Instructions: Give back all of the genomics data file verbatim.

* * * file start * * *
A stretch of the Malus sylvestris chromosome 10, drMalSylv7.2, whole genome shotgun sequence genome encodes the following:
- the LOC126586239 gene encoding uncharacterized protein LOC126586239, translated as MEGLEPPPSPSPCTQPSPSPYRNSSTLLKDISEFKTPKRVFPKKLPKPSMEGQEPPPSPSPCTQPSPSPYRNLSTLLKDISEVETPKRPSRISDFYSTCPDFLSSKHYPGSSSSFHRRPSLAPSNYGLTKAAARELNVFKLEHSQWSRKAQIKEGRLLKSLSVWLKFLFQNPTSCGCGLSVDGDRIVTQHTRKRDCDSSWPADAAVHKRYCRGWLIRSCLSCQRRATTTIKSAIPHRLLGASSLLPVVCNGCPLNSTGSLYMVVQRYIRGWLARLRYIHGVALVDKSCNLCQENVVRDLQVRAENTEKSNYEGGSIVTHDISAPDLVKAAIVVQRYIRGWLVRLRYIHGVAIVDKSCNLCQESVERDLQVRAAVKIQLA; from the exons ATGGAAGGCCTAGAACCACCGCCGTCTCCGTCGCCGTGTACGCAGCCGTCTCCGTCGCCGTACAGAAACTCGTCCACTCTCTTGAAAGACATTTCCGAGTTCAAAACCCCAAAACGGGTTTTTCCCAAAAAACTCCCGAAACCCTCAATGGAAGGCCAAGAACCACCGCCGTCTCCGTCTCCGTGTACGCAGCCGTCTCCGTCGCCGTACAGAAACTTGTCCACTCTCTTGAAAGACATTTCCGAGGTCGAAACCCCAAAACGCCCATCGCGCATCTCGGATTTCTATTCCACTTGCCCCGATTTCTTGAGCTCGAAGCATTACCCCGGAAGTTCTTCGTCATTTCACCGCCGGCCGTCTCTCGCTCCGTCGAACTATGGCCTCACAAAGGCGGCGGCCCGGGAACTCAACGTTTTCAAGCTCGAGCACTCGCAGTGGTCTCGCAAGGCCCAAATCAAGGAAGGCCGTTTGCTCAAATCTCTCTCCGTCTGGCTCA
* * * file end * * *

A stretch of the Malus sylvestris chromosome 10, drMalSylv7.2, whole genome shotgun sequence genome encodes the following:
- the LOC126586239 gene encoding uncharacterized protein LOC126586239, translated as MEGLEPPPSPSPCTQPSPSPYRNSSTLLKDISEFKTPKRVFPKKLPKPSMEGQEPPPSPSPCTQPSPSPYRNLSTLLKDISEVETPKRPSRISDFYSTCPDFLSSKHYPGSSSSFHRRPSLAPSNYGLTKAAARELNVFKLEHSQWSRKAQIKEGRLLKSLSVWLKFLFQNPTSCGCGLSVDGDRIVTQHTRKRDCDSSWPADAAVHKRYCRGWLIRSCLSCQRRATTTIKSAIPHRLLGASSLLPVVCNGCPLNSTGSLYMVVQRYIRGWLARLRYIHGVALVDKSCNLCQENVVRDLQVRAENTEKSNYEGGSIVTHDISAPDLVKAAIVVQRYIRGWLVRLRYIHGVAIVDKSCNLCQESVERDLQVRAAVKIQLA; from the exons ATGGAAGGCCTAGAACCACCGCCGTCTCCGTCGCCGTGTACGCAGCCGTCTCCGTCGCCGTACAGAAACTCGTCCACTCTCTTGAAAGACATTTCCGAGTTCAAAACCCCAAAACGGGTTTTTCCCAAAAAACTCCCGAAACCCTCAATGGAAGGCCAAGAACCACCGCCGTCTCCGTCTCCGTGTACGCAGCCGTCTCCGTCGCCGTACAGAAACTTGTCCACTCTCTTGAAAGACATTTCCGAGGTCGAAACCCCAAAACGCCCATCGCGCATCTCGGATTTCTATTCCACTTGCCCCGATTTCTTGAGCTCGAAGCATTACCCCGGAAGTTCTTCGTCATTTCACCGCCGGCCGTCTCTCGCTCCGTCGAACTATGGCCTCACAAAGGCGGCGGCCCGGGAACTCAACGTTTTCAAGCTCGAGCACTCGCAGTGGTCTCGCAAGGCCCAAATCAAGGAAGGCCGTTTGCTCAAATCTCTCTCCGTCTGGCTCA